In my last post I discussed the decline of British Airways – no longer the “World’s Favourite Airline”. Heathrow, neither in its own opinion nor anyone else’s, has never been the world’s favourite airport. Its owner, BAA, presided over a disastrous holiday season in the snowy run-up to Christmas. Hundreds of flights cancelled. Travellers stranded in terminals for days on end. Inadequate information on the status of flights. Airlines blaming BAA and vice versa. As the crisis unfolded, we learned that Heathrow didn’t have enough de-icing fluid or snow ploughs. It was not prepared for an event that happens every 20 years or so. Gatwick Airport, on the other hand, took less than a day to clear their runway, and although flights were severely disrupted for 24 hours, passengers suffered far less pain than at Heathrow.
On the 23rd of December, BAA announced that they had commissioned an external inquiry into “what went wrong at Heathrow”. Meanwhile Colin Matthews, the BAA Chief Executive, announced that he would be foregoing his annual bonus. I don’t doubt that the experts appointed to the committee will come up with some interesting conclusions and recommendations. Among them will probably be “buy more de-icer and snow ploughs”.
What they are unlikely to conclude is that in order to deliver “shareholder value” in the form of increased profits, BAA failed to provide for an event that, though rare, had the potential to cause great disruption and economic damage to its customers. One could also ask who BAA considers its customers – the flying public or the airlines. Either way, don’t be surprised if lawsuits follow both from the airlines and travellers who fail to get satisfaction from other sources.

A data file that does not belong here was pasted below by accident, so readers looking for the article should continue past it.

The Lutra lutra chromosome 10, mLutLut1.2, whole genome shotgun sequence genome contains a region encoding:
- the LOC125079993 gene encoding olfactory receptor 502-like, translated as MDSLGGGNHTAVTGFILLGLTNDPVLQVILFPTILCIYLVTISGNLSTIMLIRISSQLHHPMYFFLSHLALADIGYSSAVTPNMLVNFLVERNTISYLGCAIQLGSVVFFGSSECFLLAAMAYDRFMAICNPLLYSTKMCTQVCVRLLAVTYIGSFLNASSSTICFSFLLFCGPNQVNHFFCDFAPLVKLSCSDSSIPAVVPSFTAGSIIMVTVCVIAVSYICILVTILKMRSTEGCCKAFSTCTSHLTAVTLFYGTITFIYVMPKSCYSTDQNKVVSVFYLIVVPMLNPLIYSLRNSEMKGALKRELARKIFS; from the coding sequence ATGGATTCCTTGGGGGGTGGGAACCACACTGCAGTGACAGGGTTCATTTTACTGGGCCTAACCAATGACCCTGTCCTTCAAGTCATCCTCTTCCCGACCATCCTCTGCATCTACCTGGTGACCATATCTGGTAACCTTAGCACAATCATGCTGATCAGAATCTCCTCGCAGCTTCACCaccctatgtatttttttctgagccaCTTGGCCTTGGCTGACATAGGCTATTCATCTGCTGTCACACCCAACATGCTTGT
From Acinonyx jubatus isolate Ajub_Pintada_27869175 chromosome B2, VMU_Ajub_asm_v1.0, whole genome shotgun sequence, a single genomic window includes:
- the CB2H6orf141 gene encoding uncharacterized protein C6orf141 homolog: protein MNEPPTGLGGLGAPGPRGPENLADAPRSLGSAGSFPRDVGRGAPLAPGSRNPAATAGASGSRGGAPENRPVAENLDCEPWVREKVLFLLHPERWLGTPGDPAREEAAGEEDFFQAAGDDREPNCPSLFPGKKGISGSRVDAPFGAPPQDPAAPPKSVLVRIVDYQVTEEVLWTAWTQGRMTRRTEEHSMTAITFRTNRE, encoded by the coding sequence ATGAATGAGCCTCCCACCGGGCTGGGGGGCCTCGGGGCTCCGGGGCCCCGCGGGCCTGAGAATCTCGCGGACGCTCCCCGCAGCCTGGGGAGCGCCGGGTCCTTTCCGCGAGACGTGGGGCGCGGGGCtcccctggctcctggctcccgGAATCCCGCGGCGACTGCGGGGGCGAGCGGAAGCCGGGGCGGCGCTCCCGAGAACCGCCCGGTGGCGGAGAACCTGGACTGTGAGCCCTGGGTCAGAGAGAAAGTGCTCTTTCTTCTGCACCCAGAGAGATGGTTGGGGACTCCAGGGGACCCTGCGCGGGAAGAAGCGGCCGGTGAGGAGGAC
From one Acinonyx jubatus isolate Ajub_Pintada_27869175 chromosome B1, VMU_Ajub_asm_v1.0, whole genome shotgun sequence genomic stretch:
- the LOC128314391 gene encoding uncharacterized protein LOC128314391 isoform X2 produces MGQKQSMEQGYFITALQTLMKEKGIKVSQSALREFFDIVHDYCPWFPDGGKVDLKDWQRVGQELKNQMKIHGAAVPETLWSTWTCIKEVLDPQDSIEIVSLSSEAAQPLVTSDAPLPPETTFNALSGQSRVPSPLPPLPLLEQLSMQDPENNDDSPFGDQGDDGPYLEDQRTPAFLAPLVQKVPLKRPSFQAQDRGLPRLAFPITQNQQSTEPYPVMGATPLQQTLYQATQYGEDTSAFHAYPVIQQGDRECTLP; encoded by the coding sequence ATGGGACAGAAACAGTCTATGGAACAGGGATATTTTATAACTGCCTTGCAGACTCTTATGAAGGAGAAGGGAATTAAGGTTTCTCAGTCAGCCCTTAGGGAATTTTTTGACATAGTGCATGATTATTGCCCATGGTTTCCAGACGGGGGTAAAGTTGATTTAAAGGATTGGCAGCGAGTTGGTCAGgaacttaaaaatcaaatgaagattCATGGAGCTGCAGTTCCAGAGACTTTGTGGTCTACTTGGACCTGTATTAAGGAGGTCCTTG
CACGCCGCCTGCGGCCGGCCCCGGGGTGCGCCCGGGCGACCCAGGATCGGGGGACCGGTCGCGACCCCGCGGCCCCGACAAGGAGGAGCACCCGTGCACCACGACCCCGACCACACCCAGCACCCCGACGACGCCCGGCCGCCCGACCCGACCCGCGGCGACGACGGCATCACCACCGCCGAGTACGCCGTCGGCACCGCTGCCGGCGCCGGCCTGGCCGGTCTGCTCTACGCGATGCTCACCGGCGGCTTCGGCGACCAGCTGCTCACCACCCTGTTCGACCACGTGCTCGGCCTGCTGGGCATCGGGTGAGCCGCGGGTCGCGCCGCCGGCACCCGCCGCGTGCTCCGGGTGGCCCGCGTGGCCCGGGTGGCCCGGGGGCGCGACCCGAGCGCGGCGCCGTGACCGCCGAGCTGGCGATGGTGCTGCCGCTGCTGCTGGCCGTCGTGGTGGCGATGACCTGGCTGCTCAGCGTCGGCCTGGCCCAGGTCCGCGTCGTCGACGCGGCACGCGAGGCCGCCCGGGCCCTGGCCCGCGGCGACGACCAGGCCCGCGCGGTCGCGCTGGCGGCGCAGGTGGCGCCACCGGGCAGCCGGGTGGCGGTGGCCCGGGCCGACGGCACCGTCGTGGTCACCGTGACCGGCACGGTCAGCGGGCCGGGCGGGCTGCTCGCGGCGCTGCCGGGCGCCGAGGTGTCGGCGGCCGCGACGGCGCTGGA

The committee is also unlikely to identify weak regulation on the part of the UK Civil Aviation Authority as one of the root causes. Why did the regulator not insist that every airport operator met minimum standards of preparedness for such events? If disaster recovery is not within its supervisory remit, why not?
And on the matter of Mr Matthews’s bonus, is the committee likely to observe that as in many other sectors, not least banking, the BAA executive reward structure was geared to delivering short-term financial results at the expense of long-term sustainability? True, BAA is investing heavily in new and upgraded terminals at Heathrow. But in its annual presentation of results for 2009, the company also boasts of increased turnover (8.3%), increased EBITDA – earnings before interest, depreciation and amortisation – (17.1%) and reduced underlying adjusted operating costs (-1.7%). To you and me, that means higher profits and reduced costs.
It’s interesting to note that the cost reductions include an 8% decrease in general expenses over the previous financial year. Although snow-clearing equipment would show up as capital expenditure and therefore affect the profit-and-loss account as depreciation, de-icing supplies would almost certainly be included as an expense. The difference in financial terms would be that all the cost of de-icing fluid would affect the profit for the year, whereas only a percentage of the cost of the snow ploughs would show up as a depreciation charge.
The point of this speculation about BAA’s accounting practices is that if I was the CAA, the UK’s aviation regulator, I would ask to what extent Mr Matthews’s bonus was dependent on annual financial results, and why BAA’s Board of Directors was satisfied with the company’s level of preparedness for extreme weather events.
I doubt if BAA’s investigation committee will ask those questions. They should. Financial commentators bang on about bonus-driven short term thinking within the banking system. Perhaps they should look at other sectors.